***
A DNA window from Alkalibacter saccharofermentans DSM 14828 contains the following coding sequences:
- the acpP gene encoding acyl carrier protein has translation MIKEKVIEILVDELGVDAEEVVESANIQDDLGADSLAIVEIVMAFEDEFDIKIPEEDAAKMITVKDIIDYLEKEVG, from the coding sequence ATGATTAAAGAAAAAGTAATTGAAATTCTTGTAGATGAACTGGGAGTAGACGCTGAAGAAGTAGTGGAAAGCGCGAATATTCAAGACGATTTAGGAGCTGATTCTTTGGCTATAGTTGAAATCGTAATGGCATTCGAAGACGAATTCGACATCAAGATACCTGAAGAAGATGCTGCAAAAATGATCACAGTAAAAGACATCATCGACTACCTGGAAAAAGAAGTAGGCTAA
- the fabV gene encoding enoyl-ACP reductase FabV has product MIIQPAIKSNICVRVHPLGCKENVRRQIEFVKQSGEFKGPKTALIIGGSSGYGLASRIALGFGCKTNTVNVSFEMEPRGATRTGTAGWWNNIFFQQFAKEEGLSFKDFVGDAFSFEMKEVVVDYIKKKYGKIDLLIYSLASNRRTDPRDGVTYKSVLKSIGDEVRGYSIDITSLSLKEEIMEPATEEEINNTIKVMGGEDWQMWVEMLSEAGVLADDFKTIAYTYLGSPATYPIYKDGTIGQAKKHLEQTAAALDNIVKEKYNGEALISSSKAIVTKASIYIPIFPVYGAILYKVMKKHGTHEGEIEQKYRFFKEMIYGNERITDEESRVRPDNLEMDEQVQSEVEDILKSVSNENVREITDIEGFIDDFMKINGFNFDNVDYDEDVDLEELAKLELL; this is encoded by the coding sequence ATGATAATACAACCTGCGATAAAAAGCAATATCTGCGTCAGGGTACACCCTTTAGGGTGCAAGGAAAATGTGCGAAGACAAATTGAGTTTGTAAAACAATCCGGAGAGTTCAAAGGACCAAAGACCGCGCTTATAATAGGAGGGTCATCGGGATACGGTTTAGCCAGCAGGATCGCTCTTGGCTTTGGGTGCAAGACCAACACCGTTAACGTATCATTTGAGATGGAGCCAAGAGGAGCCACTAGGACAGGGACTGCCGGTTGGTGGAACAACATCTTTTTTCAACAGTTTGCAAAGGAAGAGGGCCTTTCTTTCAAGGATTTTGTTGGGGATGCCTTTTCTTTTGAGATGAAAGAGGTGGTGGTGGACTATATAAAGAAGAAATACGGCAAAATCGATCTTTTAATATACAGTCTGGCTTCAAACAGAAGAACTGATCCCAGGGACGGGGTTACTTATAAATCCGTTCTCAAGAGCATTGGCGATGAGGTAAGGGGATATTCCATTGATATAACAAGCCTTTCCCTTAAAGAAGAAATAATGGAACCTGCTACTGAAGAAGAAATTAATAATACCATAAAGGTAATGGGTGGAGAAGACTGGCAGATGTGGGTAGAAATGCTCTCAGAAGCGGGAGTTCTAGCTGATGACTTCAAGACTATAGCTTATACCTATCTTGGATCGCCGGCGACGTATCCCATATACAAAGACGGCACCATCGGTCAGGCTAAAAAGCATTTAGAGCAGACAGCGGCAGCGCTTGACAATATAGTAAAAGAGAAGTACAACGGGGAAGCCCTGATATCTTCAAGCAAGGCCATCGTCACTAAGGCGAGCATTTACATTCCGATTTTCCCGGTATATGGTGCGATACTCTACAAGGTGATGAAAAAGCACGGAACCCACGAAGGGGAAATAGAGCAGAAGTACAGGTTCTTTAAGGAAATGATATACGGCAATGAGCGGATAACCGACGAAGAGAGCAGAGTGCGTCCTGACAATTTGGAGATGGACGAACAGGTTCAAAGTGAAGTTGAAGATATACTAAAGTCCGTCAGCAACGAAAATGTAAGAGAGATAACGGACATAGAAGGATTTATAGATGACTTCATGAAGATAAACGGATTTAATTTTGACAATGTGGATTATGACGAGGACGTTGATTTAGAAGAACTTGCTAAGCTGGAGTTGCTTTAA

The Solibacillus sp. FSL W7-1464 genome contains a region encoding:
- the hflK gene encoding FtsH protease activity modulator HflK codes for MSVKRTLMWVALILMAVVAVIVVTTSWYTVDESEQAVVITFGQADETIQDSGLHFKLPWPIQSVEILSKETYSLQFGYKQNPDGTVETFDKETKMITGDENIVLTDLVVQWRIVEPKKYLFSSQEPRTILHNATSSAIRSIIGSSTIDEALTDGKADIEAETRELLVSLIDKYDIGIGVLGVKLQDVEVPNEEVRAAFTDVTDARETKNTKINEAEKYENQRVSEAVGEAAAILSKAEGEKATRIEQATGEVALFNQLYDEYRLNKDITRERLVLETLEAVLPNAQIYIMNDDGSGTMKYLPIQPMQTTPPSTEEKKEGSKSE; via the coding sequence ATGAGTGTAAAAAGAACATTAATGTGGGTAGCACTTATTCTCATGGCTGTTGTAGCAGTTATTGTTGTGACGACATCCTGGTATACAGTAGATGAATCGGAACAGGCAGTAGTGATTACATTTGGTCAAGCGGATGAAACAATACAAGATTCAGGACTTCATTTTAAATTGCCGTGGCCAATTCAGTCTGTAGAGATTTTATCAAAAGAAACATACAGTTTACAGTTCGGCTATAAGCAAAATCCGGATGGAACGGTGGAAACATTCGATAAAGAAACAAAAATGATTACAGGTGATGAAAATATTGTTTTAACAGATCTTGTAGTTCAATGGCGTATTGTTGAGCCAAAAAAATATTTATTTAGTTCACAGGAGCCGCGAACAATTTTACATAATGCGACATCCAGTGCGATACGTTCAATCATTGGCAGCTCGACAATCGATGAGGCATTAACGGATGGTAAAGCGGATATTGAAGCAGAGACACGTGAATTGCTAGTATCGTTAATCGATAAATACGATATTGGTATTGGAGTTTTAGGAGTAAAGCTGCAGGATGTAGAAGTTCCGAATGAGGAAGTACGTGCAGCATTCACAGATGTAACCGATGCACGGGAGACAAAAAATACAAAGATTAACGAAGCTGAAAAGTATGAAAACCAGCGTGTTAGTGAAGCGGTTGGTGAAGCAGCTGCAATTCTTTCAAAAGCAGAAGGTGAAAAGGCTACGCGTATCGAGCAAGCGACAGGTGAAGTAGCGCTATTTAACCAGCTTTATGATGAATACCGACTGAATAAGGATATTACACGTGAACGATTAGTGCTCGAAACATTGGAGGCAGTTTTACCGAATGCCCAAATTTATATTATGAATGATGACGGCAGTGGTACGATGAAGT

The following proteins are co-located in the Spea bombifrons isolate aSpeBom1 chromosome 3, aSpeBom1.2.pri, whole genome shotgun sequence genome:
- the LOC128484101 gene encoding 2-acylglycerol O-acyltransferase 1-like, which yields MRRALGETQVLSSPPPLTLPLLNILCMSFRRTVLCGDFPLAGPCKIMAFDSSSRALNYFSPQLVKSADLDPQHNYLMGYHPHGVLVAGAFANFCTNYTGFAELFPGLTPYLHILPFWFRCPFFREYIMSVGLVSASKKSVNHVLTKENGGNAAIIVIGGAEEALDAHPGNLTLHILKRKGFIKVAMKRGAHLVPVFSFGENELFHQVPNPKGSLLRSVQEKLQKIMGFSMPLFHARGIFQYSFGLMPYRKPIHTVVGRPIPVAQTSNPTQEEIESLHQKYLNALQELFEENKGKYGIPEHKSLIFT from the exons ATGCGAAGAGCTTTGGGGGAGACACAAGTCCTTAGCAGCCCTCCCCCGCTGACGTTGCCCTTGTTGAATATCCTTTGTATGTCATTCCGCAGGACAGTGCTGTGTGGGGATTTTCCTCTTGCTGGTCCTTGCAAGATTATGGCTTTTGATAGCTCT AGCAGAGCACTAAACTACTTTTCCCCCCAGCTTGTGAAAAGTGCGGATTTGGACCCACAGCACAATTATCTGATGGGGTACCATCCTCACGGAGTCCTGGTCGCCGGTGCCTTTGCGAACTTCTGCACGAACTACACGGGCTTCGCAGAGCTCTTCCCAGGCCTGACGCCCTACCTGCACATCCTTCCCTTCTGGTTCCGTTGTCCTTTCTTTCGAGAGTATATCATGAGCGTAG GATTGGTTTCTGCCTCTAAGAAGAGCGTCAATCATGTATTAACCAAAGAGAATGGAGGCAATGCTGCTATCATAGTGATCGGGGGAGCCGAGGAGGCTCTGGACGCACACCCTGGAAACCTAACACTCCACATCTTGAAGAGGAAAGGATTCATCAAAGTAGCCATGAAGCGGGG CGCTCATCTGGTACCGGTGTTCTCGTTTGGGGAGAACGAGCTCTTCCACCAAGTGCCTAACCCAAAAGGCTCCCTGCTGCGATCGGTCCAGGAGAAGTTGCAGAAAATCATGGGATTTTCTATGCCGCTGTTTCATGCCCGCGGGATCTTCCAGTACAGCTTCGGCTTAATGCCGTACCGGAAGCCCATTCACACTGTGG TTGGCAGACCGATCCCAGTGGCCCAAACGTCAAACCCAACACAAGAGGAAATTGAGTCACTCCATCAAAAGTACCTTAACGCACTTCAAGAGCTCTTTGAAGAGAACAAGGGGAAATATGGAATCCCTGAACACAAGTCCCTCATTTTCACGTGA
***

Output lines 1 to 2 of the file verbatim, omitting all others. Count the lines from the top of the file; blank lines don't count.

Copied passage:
A DNA window from Alkalibacter saccharofermentans DSM 14828 contains the following coding sequences:
- the acpP gene encoding acyl carrier protein has translation MIKEKVIEILVDELGVDAEEVVESANIQDDLGADSLAIVEIVMAFEDEFDIKIPEEDAAKMITVKDIIDYLEKEVG, from the coding sequence ATGATTAAAGAAAAAGTAATTGAAATTCTTGTAGATGAACTGGGAGTAGACGCTGAAGAAGTAGTGGAAAGCGCGAATATTCAAGACGATTTAGGAGCTGATTCTTTGGCTATAGTTGAAATCGTAATGGCATTCGAAGACGAATTCGACATCAAGATACCTGAAGAAGATGCTGCAAAAATGATCACAGTAAAAGACATCATCGACTACCTGGAAAAAGAAGTAGGCTAA